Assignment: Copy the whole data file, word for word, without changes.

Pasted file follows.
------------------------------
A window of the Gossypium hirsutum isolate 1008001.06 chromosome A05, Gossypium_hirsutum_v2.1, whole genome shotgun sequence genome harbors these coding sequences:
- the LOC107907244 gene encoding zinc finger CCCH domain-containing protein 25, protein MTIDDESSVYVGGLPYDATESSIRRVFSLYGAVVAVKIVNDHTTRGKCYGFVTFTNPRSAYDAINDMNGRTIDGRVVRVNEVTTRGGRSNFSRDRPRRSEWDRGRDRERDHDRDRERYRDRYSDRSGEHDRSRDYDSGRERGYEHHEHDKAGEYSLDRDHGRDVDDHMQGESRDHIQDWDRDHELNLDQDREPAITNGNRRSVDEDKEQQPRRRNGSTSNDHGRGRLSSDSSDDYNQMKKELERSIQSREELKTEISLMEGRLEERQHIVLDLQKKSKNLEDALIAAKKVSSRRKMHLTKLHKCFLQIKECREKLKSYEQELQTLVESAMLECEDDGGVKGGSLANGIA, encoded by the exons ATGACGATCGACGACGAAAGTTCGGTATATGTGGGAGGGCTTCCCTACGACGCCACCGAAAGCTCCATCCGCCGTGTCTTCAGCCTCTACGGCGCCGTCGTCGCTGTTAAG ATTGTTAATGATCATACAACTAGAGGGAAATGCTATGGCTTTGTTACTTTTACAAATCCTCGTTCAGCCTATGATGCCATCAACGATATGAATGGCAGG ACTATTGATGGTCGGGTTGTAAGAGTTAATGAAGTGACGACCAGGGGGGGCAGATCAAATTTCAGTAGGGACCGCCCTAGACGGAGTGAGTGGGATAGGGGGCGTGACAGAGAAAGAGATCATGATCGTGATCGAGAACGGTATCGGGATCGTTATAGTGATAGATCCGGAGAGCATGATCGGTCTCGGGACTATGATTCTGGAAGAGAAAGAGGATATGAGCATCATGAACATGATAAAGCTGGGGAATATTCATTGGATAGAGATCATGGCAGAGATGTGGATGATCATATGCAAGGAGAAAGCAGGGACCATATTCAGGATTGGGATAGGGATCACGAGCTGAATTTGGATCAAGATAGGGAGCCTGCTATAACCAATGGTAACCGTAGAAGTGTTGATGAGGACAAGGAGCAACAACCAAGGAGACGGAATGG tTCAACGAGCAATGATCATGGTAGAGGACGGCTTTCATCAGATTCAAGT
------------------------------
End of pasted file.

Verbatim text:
A window of the Gossypium hirsutum isolate 1008001.06 chromosome A05, Gossypium_hirsutum_v2.1, whole genome shotgun sequence genome harbors these coding sequences:
- the LOC107907244 gene encoding zinc finger CCCH domain-containing protein 25, protein MTIDDESSVYVGGLPYDATESSIRRVFSLYGAVVAVKIVNDHTTRGKCYGFVTFTNPRSAYDAINDMNGRTIDGRVVRVNEVTTRGGRSNFSRDRPRRSEWDRGRDRERDHDRDRERYRDRYSDRSGEHDRSRDYDSGRERGYEHHEHDKAGEYSLDRDHGRDVDDHMQGESRDHIQDWDRDHELNLDQDREPAITNGNRRSVDEDKEQQPRRRNGSTSNDHGRGRLSSDSSDDYNQMKKELERSIQSREELKTEISLMEGRLEERQHIVLDLQKKSKNLEDALIAAKKVSSRRKMHLTKLHKCFLQIKECREKLKSYEQELQTLVESAMLECEDDGGVKGGSLANGIA, encoded by the exons ATGACGATCGACGACGAAAGTTCGGTATATGTGGGAGGGCTTCCCTACGACGCCACCGAAAGCTCCATCCGCCGTGTCTTCAGCCTCTACGGCGCCGTCGTCGCTGTTAAG ATTGTTAATGATCATACAACTAGAGGGAAATGCTATGGCTTTGTTACTTTTACAAATCCTCGTTCAGCCTATGATGCCATCAACGATATGAATGGCAGG ACTATTGATGGTCGGGTTGTAAGAGTTAATGAAGTGACGACCAGGGGGGGCAGATCAAATTTCAGTAGGGACCGCCCTAGACGGAGTGAGTGGGATAGGGGGCGTGACAGAGAAAGAGATCATGATCGTGATCGAGAACGGTATCGGGATCGTTATAGTGATAGATCCGGAGAGCATGATCGGTCTCGGGACTATGATTCTGGAAGAGAAAGAGGATATGAGCATCATGAACATGATAAAGCTGGGGAATATTCATTGGATAGAGATCATGGCAGAGATGTGGATGATCATATGCAAGGAGAAAGCAGGGACCATATTCAGGATTGGGATAGGGATCACGAGCTGAATTTGGATCAAGATAGGGAGCCTGCTATAACCAATGGTAACCGTAGAAGTGTTGATGAGGACAAGGAGCAACAACCAAGGAGACGGAATGG tTCAACGAGCAATGATCATGGTAGAGGACGGCTTTCATCAGATTCAAGT